Letters to The Editor: June 2006

by | Jun 14, 2006

European Governments Have No Right To Take Over Apple’s Itunes Dear Editor: European governments have no right to force Apple to make downloads from iTunes compatible with the products of its rivals. If music listeners don’t like the limitations of Apple’s products and want to be able to play purchased music on any device they […]

European Governments Have No Right To Take Over Apple’s Itunes

Dear Editor:

European governments have no right to force Apple to make downloads from iTunes compatible with the products of its rivals.

If music listeners don’t like the limitations of Apple’s products and want to be able to play purchased music on any device they own, they are free not to buy from Apple and to look for alternatives. They, or their representatives, have no right to dictate to Apple what capabilities to include in its products.

The violation of Apple’s property rights, as well as those of Microsoft and other American companies, is a serious threat to innovation and technological progress. If these companies are not free to create products as they see fit, and are not allowed to profit from their new creations, innovation will decline.

Regards,
David Holcberg
California, USA

Global Warming: The Other Side of the Story


Dear Editor,

Tom DeWeese has done an outstanding job of highlighting “the other side of the story.” As a climate scientist for over 30 years, I am quite familiar with the controversy that has surrounded global warming.

While I agree with those who suggest that human activities affect climate, it is my opinion that natural variations are a much more important factor in climate variability than are human-emitted greenhouse gases. That doesn’t mean, of course, that we shouldn’t reduce our use of fossil fuels. Conservation is always a good thing, and energy independence is a laudable goal. But the science is by no means “settled.” There is much we do not understand about climate change, and I would suggest that anyone who suggests otherwise is stretching the truth.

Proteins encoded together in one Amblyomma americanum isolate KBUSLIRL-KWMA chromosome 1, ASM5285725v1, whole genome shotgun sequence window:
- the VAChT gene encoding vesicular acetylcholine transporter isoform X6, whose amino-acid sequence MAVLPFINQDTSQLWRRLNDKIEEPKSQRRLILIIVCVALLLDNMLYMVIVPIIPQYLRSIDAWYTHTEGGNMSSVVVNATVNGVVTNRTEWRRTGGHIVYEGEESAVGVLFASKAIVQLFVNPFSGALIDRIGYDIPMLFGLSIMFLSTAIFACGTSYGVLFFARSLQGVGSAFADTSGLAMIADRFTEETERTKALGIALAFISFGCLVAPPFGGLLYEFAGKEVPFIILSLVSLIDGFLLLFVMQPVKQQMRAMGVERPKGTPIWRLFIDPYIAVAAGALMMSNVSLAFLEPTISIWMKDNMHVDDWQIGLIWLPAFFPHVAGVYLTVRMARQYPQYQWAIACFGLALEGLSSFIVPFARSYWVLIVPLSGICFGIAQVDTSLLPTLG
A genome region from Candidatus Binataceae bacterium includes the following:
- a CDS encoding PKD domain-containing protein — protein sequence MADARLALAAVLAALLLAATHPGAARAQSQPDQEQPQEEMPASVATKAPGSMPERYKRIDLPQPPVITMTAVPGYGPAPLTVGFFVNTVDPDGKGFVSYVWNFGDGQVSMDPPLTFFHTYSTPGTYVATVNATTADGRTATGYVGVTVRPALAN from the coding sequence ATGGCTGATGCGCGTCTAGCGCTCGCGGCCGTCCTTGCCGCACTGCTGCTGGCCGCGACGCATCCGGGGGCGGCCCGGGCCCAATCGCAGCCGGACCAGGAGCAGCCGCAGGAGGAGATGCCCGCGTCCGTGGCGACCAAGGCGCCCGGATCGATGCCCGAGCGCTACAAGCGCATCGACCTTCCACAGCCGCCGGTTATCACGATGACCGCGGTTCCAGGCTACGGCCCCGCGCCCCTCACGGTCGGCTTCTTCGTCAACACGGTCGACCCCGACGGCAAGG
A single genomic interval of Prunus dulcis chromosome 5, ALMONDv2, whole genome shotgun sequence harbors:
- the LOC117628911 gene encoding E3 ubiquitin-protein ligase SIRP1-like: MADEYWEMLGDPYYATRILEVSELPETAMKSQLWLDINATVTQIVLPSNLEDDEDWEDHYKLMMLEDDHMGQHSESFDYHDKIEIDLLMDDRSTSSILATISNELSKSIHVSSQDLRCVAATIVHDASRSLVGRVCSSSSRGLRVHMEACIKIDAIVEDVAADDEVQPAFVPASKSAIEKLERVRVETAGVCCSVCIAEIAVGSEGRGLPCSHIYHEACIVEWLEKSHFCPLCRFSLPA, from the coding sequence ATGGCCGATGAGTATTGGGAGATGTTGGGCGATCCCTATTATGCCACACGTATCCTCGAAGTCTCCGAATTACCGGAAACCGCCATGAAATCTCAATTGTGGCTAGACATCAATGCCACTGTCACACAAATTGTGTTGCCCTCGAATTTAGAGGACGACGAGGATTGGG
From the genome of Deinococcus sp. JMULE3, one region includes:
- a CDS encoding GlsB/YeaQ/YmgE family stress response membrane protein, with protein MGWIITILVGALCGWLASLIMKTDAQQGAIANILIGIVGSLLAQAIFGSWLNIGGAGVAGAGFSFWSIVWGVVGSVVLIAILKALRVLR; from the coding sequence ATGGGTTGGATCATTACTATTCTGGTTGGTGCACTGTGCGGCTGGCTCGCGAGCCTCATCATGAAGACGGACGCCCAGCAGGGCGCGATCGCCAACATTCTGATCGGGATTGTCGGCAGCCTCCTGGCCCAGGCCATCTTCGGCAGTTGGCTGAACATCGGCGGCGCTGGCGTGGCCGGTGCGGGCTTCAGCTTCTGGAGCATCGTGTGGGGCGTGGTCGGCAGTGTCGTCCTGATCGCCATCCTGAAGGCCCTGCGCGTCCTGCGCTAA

Regards,
George Taylor
Oregon, USA

Death of Abu Musab al-Zarqawi

Dear Editor,

The death of Al-Qaida terrorist Abu Musab al-Zarqawi is great news but not as significant as many would have us believe.

Al-Zarqawi wouldn’t have been so effective without the substantive support of Islamic dictatorships, primarily Iran’s. Many have been misled into believing that the “success” of Islamic terrorism is primarily due to a few “exceptional individuals” like al-Zarqawi and Osama bin Laden, and that killing such leaders will defeat terrorism. But in reality the “success” is primarily due to behind-the-scenes support of dictatorships like Iran, Saudi Arabia and Syria. (Canada’s “home-grown” Islamic terrorists are made possible primarily by the spreading of militant Islam ideology by oil-rich Islamic dictatorships like Saudi Arabia and Iran.)

As long as terrorist-sponsoring dictatorships exist, an effective replacement for al-Zarqawi (and other dead terrorist leaders) will be found.

In the aftermath of 9-11 President Bush rightly vowed to go after all the states that sponsor terrorism–which is the only way to defeat terrorism–but he has shamefully reneged. Meanwhile, Iran is building a nuclear bomb while the United States and Europe are hopelessly wishing for diplomacy and appeasement to somehow work. It’s time to wake up to who our real enemies are before it’s too late.

Sincerely,
Glenn Woiceshyn
Calgary, Alberta, Canada

The views expressed above represent those of the author and do not necessarily represent the views of the editors and publishers of Capitalism Magazine. Capitalism Magazine sometimes publishes articles we disagree with because we think the article provides information, or a contrasting point of view, that may be of value to our readers.

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